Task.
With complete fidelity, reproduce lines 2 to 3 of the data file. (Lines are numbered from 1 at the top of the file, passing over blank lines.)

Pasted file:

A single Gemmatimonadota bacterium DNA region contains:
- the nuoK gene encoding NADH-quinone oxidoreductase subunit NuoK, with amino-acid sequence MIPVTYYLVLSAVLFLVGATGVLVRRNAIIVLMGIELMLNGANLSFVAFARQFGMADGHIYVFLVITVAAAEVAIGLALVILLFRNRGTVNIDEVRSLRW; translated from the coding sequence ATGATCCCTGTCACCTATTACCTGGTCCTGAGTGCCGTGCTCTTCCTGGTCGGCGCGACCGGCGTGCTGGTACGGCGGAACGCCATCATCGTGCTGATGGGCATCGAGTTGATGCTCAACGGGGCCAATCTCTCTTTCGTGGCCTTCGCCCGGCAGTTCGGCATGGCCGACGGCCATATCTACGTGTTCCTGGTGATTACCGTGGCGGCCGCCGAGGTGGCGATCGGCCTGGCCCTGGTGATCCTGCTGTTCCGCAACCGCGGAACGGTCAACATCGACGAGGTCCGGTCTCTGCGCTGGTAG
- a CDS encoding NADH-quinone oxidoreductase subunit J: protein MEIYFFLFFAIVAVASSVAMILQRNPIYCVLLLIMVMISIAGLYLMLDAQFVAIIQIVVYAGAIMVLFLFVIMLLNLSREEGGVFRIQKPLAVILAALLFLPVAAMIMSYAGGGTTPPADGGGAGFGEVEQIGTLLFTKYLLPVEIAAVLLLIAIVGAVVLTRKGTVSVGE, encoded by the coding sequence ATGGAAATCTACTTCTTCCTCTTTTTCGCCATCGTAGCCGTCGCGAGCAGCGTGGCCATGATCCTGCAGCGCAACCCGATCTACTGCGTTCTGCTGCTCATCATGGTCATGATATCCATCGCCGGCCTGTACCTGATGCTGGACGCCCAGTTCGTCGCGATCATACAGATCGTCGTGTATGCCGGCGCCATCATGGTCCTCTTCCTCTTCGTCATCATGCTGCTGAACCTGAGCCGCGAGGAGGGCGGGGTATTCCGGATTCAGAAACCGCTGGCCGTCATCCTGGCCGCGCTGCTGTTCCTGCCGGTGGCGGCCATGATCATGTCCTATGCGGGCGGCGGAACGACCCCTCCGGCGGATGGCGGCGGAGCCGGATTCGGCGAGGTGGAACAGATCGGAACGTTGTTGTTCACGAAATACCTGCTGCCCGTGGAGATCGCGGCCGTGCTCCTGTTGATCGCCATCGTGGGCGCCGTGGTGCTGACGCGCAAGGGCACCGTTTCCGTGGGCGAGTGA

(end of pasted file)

- the nuoK gene encoding NADH-quinone oxidoreductase subunit NuoK, with amino-acid sequence MIPVTYYLVLSAVLFLVGATGVLVRRNAIIVLMGIELMLNGANLSFVAFARQFGMADGHIYVFLVITVAAAEVAIGLALVILLFRNRGTVNIDEVRSLRW; translated from the coding sequence ATGATCCCTGTCACCTATTACCTGGTCCTGAGTGCCGTGCTCTTCCTGGTCGGCGCGACCGGCGTGCTGGTACGGCGGAACGCCATCATCGTGCTGATGGGCATCGAGTTGATGCTCAACGGGGCCAATCTCTCTTTCGTGGCCTTCGCCCGGCAGTTCGGCATGGCCGACGGCCATATCTACGTGTTCCTGGTGATTACCGTGGCGGCCGCCGAGGTGGCGATCGGCCTGGCCCTGGTGATCCTGCTGTTCCGCAACCGCGGAACGGTCAACATCGACGAGGTCCGGTCTCTGCGCTGGTAG
- a CDS encoding NADH-quinone oxidoreductase subunit J: protein MEIYFFLFFAIVAVASSVAMILQRNPIYCVLLLIMVMISIAGLYLMLDAQFVAIIQIVVYAGAIMVLFLFVIMLLNLSREEGGVFRIQKPLAVILAALLFLPVAAMIMSYAGGGTTPPADGGGAGFGEVEQIGTLLFTKYLLPVEIAAVLLLIAIVGAVVLTRKGTVSVGE, encoded by the coding sequence ATGGAAATCTACTTCTTCCTCTTTTTCGCCATCGTAGCCGTCGCGAGCAGCGTGGCCATGATCCTGCAGCGCAACCCGATCTACTGCGTTCTGCTGCTCATCATGGTCATGATATCCATCGCCGGCCTGTACCTGATGCTGGACGCCCAGTTCGTCGCGATCATACAGATCGTCGTGTATGCCGGCGCCATCATGGTCCTCTTCCTCTTCGTCATCATGCTGCTGAACCTGAGCCGCGAGGAGGGCGGGGTATTCCGGATTCAGAAACCGCTGGCCGTCATCCTGGCCGCGCTGCTGTTCCTGCCGGTGGCGGCCATGATCATGTCCTATGCGGGCGGCGGAACGACCCCTCCGGCGGATGGCGGCGGAGCCGGATTCGGCGAGGTGGAACAGATCGGAACGTTGTTGTTCACGAAATACCTGCTGCCCGTGGAGATCGCGGCCGTGCTCCTGTTGATCGCCATCGTGGGCGCCGTGGTGCTGACGCGCAAGGGCACCGTTTCCGTGGGCGAGTGA